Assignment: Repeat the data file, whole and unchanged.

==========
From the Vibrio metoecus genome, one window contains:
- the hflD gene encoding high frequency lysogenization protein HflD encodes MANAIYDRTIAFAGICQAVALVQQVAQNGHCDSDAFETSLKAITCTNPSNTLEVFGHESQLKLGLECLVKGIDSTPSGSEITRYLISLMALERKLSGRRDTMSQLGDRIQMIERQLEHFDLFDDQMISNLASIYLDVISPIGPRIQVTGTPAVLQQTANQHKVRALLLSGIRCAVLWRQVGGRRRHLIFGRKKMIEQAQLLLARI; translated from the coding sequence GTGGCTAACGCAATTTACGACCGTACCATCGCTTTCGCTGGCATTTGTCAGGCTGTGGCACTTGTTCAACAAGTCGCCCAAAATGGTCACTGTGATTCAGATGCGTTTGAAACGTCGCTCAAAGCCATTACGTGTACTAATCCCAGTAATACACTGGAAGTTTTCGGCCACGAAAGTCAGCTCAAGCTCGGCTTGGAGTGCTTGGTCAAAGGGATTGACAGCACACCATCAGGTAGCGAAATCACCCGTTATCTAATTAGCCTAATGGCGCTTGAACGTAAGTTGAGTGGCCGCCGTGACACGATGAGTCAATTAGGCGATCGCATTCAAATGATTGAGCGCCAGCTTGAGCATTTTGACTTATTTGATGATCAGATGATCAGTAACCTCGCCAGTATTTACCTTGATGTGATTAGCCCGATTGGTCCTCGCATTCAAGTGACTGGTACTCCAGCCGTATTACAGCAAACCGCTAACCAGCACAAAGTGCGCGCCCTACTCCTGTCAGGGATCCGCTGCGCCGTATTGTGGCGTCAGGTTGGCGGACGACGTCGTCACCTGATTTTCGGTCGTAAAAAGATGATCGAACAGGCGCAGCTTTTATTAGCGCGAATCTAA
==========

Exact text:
From the Vibrio metoecus genome, one window contains:
- the hflD gene encoding high frequency lysogenization protein HflD encodes MANAIYDRTIAFAGICQAVALVQQVAQNGHCDSDAFETSLKAITCTNPSNTLEVFGHESQLKLGLECLVKGIDSTPSGSEITRYLISLMALERKLSGRRDTMSQLGDRIQMIERQLEHFDLFDDQMISNLASIYLDVISPIGPRIQVTGTPAVLQQTANQHKVRALLLSGIRCAVLWRQVGGRRRHLIFGRKKMIEQAQLLLARI; translated from the coding sequence GTGGCTAACGCAATTTACGACCGTACCATCGCTTTCGCTGGCATTTGTCAGGCTGTGGCACTTGTTCAACAAGTCGCCCAAAATGGTCACTGTGATTCAGATGCGTTTGAAACGTCGCTCAAAGCCATTACGTGTACTAATCCCAGTAATACACTGGAAGTTTTCGGCCACGAAAGTCAGCTCAAGCTCGGCTTGGAGTGCTTGGTCAAAGGGATTGACAGCACACCATCAGGTAGCGAAATCACCCGTTATCTAATTAGCCTAATGGCGCTTGAACGTAAGTTGAGTGGCCGCCGTGACACGATGAGTCAATTAGGCGATCGCATTCAAATGATTGAGCGCCAGCTTGAGCATTTTGACTTATTTGATGATCAGATGATCAGTAACCTCGCCAGTATTTACCTTGATGTGATTAGCCCGATTGGTCCTCGCATTCAAGTGACTGGTACTCCAGCCGTATTACAGCAAACCGCTAACCAGCACAAAGTGCGCGCCCTACTCCTGTCAGGGATCCGCTGCGCCGTATTGTGGCGTCAGGTTGGCGGACGACGTCGTCACCTGATTTTCGGTCGTAAAAAGATGATCGAACAGGCGCAGCTTTTATTAGCGCGAATCTAA